I know, some people may think that's a concession to the over-commercialization of the holiday, but hey, we're talking about Macy's here!
Today is “Boxing Day” in Canada, the UK, and other nations of the Commonwealth. Traditionally, Christmas Day was when the master of the house would give presents to his family. On the following day, he would arrange for leftovers from his great feast to be given to his domestic staff, in boxes that they could take home. Eventually, it became customary to box other gifts as well. In any case, they get another day off, eh? So, here's a shout to our friendly neighbors to the north, with a very helpful explanation of the feast, courtesy of a garage band from Fairfax, Virginia (well, it kinda looks like they're in a garage, or maybe their parents' basement, whatever...) known as the "Holiday Hipsters" (available on Facebook or MySpace) singing "Carol of the Boxing Day."
“On the first day of Christmas, my true love gave to me, a partridge in a pear tree.”
The period known as Christmastide begins with the Feast of the Nativity itself; specifically, with the evening of that first day, through the morning of the Feast of the Epiphany. And so the first day of Christmas is December 25-26, and the season ends with Twelfth Night on January 5-6. By tomorrow, you will stop hearing Christmas music on some radio stations, but at Chez Alexandre, whether here or on the road, as well as here at mwbh, the Christmas season is just beginning.
Most of us are familiar with the song "The Twelve Days of Christmas," and the significance of the symbolism therein. But for those who do not...
Twelve Drummers Drumming refers to the twelve points of doctrine in the Apostle's Creed
Eleven Pipers Piping refers to the eleven faithful apostles
Ten Lords A-leaping refers to the ten commandments
Nine Ladies Dancing refers to the nine Fruits of the Holy Spirit
Eight Maids A-milking refers to the eight beatitudes
Seven Swans A-swimming refers to the seven gifts of the Holy Spirit, and/or the seven sacraments
Six Geese A-laying refers to the six days of creation
Five Golden Rings refers to the first Five Books of the Old Testament, the "Pentateuch", which gives the history of man's fall from grace.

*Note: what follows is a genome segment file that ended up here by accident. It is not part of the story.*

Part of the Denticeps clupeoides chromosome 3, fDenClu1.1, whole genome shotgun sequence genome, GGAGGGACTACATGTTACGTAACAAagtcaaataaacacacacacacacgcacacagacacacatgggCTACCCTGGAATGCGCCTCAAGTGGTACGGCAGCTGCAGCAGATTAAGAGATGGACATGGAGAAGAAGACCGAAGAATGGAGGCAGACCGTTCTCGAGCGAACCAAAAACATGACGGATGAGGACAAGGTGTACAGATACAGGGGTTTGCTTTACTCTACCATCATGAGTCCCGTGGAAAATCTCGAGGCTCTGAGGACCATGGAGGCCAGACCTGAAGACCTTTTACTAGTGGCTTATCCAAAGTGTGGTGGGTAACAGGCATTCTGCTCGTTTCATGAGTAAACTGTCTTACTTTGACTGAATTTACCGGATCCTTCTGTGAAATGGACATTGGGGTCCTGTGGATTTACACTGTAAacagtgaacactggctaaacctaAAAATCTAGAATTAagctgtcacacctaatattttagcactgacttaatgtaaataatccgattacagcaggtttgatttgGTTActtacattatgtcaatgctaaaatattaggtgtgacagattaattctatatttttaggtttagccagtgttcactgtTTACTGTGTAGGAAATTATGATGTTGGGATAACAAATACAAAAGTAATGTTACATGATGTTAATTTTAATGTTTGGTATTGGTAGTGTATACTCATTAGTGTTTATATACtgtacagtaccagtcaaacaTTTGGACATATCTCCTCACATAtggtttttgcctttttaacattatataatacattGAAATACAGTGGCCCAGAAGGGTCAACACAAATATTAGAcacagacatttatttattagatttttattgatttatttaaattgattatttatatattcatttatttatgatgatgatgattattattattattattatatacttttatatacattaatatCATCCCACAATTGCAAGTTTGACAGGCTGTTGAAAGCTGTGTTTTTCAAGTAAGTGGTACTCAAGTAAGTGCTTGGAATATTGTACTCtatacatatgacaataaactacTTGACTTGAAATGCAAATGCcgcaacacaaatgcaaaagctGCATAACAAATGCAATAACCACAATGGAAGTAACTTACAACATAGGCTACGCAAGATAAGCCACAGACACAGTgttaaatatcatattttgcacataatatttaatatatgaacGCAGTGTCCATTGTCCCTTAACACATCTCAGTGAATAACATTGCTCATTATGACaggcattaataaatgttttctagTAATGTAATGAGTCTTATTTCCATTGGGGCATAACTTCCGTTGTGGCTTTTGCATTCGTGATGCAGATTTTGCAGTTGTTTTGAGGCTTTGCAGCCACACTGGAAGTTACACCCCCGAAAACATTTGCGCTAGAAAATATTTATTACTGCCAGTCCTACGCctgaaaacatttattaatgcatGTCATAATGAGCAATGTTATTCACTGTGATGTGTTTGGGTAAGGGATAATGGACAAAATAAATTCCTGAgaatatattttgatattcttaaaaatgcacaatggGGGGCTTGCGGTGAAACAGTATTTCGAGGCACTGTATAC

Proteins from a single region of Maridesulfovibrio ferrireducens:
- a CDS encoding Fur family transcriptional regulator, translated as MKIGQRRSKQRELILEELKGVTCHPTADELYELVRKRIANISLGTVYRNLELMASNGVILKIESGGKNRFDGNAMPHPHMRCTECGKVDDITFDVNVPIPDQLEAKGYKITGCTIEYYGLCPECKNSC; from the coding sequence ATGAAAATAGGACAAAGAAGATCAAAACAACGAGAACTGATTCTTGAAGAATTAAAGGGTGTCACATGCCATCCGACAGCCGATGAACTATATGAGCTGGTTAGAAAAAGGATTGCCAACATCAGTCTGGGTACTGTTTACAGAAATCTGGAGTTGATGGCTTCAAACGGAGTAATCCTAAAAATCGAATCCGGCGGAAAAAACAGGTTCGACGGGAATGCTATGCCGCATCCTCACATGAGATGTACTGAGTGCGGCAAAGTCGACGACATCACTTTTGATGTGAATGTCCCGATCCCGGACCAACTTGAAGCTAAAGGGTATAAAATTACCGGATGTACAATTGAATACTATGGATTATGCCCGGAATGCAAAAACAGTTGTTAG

Four Calling Birds refers to the Four Gospels and/or the Four Evangelists.
Three French Hens refers to Faith, Hope and Charity, the Theological Virtues.
Two Turtle Doves refers to the Old and New Testaments.
One Partridge in a Pear Tree refers to Christ on Earth being crucified upon a tree.
True Love refers to God, who sent his only son to us.
[NOTA BENE: The use of this song was a "secret catechism" for children, employed by Catholics persecuted in post-Reformation England, is a matter of some conjecture, as pointed out in this article from Snopes.com.]
Now then (and this should be a treat for those of you new to us), the return of a venerable mwbh tradition ...
Since 1984, the cumulative costs of the aforementioned items have been used as a tongue-in-cheek economic indicator. This custom began with and is maintained by PNC Bank. Two pricing charts are created, referred to as the "Christmas Price Index" and "The True Cost of Christmas." The former is an index of the current costs of one set of each of the gifts given by the True Love to the singer of the song "The Twelve Days of Christmas." The latter is the cumulative cost of all the gifts with the repetitions listed in the song. The people mentioned in the song are hired, not purchased.
Jim Dunigan, managing executive of investments with PNC Wealth Management, is back once again to discuss this year's CPI, including a brief history, the impact of the economy on this year's results, and how the PNC CPI can be used in the classroom. Obviously, the economy has had some surprises this year, not all of them pleasant ones, and this episode reflects that. Visit www.pncchristmaspriceindex.com to see the full interactive media extravaganza, or just watch the "low-end" version here.
The original 1984 cost was $12,623.10. The total costs of all goods and services for the 2011 Christmas Price Index is (up a measly 3.5 percent from $23,439.38 last year). Learn the details, including which items went up in cost, and which went down, in the accompanying video clip.